Oh, and I made one pumpkin to start and see how it'd turn out before I made the rest.  After spray painting that first pumpkin I had a little paint on my fingers which washed off alright when I washed my hands afterwards.  Later, when I made the other 12 pumpkins and spray painted them all at once, I ended up with more than a little spray paint on my left hand, and it would not come off with washing no matter how hard I scrubbed.  I had to rush to pick up Camden from school after painting them, and I was embarrassed to leave the house with my hand painted shiny orange, but I had a sweatshirt so I just kept my hand in my pocket.  Anyway, I was glad to find some paint thinner in my parents' garage when I got home, which took it right off -- so, if you happen to do this project and make more than one or two pumpkin, you might want to have either some paint thinner or some plastic gloves on hand.  

And I decided to collect pine cones from the sides of the roads wherever I could find pine trees growing that week before the big party.  41 tables sounded like a lot, so I collected as many pine cones as I could find (I think I ended up with like 8 garbage bags full of pine cones).  Then I dumped them all out on a tarp on the driveway and painted piles of them red, orange, and gold.  We ended up putting the fall-colored pine cones in baskets as some centerpieces, and setting them along the center of some of the long tables, and that was a really inexpensive way to decorate.  Plus I drove past a really pretty tree with bright red leaves falling on the ground near Camden's school the day before the Thanksgiving dinner, so I stopped real quick and gathered up a little bag of the red leaves.  Anyway, with the leaves, pine cones, and paper pumpkins, it actually turned out really nice looking.  It's too bad we were so busy setting up for the dinner that we didn't think of taking any pictures of the tables at the church after all the decorating was done.  I think it all looked nice, and the paper pumpkins were the cutest part of all.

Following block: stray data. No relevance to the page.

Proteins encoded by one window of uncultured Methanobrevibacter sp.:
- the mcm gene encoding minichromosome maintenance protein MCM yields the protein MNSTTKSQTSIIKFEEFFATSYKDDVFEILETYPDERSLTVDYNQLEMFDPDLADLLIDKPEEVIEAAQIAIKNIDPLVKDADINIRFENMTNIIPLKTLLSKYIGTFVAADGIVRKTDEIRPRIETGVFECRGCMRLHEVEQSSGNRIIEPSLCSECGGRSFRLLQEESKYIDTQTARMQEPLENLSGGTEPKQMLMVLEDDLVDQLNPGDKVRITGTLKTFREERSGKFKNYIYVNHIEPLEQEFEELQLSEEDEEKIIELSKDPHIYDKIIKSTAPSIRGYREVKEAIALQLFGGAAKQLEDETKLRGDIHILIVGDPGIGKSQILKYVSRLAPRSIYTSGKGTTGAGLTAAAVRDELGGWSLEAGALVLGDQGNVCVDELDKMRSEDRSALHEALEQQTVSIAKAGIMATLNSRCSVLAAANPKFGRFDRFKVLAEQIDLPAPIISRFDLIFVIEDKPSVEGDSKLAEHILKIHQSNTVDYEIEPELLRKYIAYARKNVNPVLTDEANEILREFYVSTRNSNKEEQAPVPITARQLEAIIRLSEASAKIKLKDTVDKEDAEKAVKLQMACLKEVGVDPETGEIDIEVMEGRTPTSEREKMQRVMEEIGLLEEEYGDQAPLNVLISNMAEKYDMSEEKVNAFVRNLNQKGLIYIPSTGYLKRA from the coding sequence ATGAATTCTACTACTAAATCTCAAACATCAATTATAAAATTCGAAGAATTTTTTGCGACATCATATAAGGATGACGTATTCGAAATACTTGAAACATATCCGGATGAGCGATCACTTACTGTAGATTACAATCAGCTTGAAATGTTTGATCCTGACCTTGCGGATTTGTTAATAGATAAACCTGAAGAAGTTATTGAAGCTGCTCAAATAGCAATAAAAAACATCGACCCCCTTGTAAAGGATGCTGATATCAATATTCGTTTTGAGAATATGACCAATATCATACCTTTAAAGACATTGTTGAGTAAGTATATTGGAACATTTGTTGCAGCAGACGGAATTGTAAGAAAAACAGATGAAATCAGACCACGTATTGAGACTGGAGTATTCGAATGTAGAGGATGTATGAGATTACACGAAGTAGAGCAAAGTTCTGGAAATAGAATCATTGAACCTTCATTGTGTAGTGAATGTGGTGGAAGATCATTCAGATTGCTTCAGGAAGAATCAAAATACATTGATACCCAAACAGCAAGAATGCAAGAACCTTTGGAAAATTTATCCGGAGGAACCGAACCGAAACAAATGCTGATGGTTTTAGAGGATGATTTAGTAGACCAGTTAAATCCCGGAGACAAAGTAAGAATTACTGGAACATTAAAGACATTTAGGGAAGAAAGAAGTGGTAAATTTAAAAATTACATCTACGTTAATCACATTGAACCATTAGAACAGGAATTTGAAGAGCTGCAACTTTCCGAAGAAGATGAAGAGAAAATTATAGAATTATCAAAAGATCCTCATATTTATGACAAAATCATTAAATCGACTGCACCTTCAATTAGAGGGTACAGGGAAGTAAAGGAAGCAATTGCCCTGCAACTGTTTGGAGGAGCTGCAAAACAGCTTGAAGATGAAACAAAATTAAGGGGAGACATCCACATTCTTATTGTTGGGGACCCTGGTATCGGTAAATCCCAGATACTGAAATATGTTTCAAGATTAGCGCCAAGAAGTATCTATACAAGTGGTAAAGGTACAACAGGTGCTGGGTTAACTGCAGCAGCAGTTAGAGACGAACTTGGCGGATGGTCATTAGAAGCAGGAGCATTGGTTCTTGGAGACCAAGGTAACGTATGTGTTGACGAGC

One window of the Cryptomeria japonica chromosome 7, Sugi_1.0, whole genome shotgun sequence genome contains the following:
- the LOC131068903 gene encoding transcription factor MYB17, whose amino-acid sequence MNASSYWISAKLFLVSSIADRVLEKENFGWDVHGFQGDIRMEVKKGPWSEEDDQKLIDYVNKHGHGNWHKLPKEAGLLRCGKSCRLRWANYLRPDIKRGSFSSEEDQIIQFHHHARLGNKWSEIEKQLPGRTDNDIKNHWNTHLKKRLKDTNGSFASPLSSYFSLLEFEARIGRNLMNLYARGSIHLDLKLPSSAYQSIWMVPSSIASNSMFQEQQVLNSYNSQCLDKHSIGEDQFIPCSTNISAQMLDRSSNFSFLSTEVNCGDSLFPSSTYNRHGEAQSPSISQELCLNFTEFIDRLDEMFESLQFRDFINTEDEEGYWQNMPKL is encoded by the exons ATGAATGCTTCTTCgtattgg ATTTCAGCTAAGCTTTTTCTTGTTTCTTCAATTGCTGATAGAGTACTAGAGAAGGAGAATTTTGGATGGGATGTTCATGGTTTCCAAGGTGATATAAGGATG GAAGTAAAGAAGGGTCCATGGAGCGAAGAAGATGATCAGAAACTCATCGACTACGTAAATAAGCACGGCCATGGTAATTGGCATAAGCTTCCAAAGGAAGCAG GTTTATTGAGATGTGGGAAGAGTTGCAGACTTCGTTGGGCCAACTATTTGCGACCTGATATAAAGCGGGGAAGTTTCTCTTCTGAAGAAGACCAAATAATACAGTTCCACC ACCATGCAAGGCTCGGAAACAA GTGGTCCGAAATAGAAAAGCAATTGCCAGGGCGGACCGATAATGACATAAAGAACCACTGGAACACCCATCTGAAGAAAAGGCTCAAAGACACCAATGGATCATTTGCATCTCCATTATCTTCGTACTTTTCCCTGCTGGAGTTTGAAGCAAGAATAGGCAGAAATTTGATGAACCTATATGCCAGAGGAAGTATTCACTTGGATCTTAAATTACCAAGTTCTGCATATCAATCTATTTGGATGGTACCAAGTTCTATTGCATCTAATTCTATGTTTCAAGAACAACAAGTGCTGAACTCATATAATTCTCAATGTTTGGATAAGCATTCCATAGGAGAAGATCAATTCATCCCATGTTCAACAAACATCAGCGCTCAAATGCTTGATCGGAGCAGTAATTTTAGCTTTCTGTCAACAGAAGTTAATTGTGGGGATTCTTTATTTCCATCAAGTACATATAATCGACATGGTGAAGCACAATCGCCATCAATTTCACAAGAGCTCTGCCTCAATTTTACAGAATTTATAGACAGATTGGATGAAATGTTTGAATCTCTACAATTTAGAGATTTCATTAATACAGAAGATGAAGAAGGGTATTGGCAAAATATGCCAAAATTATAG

But we got lots of nice comments about how things turned out, and tons of people came up and asked me for details about how to make the pumpkins.  Plus, now I have a bunch of cute pumpkins for our house for next fall -- I've never really had much in the way of Autumn/Halloween/Thanksgiving decorations.  And I plan to pick out some of the cute, small pine cones to keep and put in a basket or two around the house -- maybe just the red, gold, and brown ones though, I wasn't especially fond of the orange pine cones.  But right now we've still got lots of bags of painted pine cones in the garage.  I still need to pick out the ones I like, and then give the rest to the boys.  Kolby had the idea of taking them to the fort, then he wants to make a color-coded map of the fort, showing where all the different colored pine cones are.  I thought that sounded like a very good use for all those bags of colorful pine cones.  :)